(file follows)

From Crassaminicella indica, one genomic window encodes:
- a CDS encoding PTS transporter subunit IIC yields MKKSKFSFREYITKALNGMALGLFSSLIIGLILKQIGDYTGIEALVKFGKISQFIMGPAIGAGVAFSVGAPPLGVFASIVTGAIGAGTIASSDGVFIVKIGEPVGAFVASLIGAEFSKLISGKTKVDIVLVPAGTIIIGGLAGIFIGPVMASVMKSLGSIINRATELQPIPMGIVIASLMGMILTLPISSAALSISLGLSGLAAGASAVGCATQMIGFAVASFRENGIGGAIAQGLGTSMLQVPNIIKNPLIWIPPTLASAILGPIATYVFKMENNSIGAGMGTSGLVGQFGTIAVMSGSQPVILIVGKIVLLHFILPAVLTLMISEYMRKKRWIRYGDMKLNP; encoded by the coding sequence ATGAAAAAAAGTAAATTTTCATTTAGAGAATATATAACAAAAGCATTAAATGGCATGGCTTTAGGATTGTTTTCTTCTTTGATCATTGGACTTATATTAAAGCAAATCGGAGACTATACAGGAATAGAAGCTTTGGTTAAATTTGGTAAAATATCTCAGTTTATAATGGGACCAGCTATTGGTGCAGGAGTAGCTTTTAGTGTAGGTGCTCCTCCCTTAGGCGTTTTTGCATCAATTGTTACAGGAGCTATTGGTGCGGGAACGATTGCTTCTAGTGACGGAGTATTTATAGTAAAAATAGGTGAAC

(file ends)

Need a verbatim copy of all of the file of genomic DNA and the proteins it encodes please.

From Crassaminicella indica, one genomic window encodes:
- a CDS encoding PTS transporter subunit IIC yields MKKSKFSFREYITKALNGMALGLFSSLIIGLILKQIGDYTGIEALVKFGKISQFIMGPAIGAGVAFSVGAPPLGVFASIVTGAIGAGTIASSDGVFIVKIGEPVGAFVASLIGAEFSKLISGKTKVDIVLVPAGTIIIGGLAGIFIGPVMASVMKSLGSIINRATELQPIPMGIVIASLMGMILTLPISSAALSISLGLSGLAAGASAVGCATQMIGFAVASFRENGIGGAIAQGLGTSMLQVPNIIKNPLIWIPPTLASAILGPIATYVFKMENNSIGAGMGTSGLVGQFGTIAVMSGSQPVILIVGKIVLLHFILPAVLTLMISEYMRKKRWIRYGDMKLNP; encoded by the coding sequence ATGAAAAAAAGTAAATTTTCATTTAGAGAATATATAACAAAAGCATTAAATGGCATGGCTTTAGGATTGTTTTCTTCTTTGATCATTGGACTTATATTAAAGCAAATCGGAGACTATACAGGAATAGAAGCTTTGGTTAAATTTGGTAAAATATCTCAGTTTATAATGGGACCAGCTATTGGTGCAGGAGTAGCTTTTAGTGTAGGTGCTCCTCCCTTAGGCGTTTTTGCATCAATTGTTACAGGAGCTATTGGTGCGGGAACGATTGCTTCTAGTGACGGAGTATTTATAGTAAAAATAGGTGAAC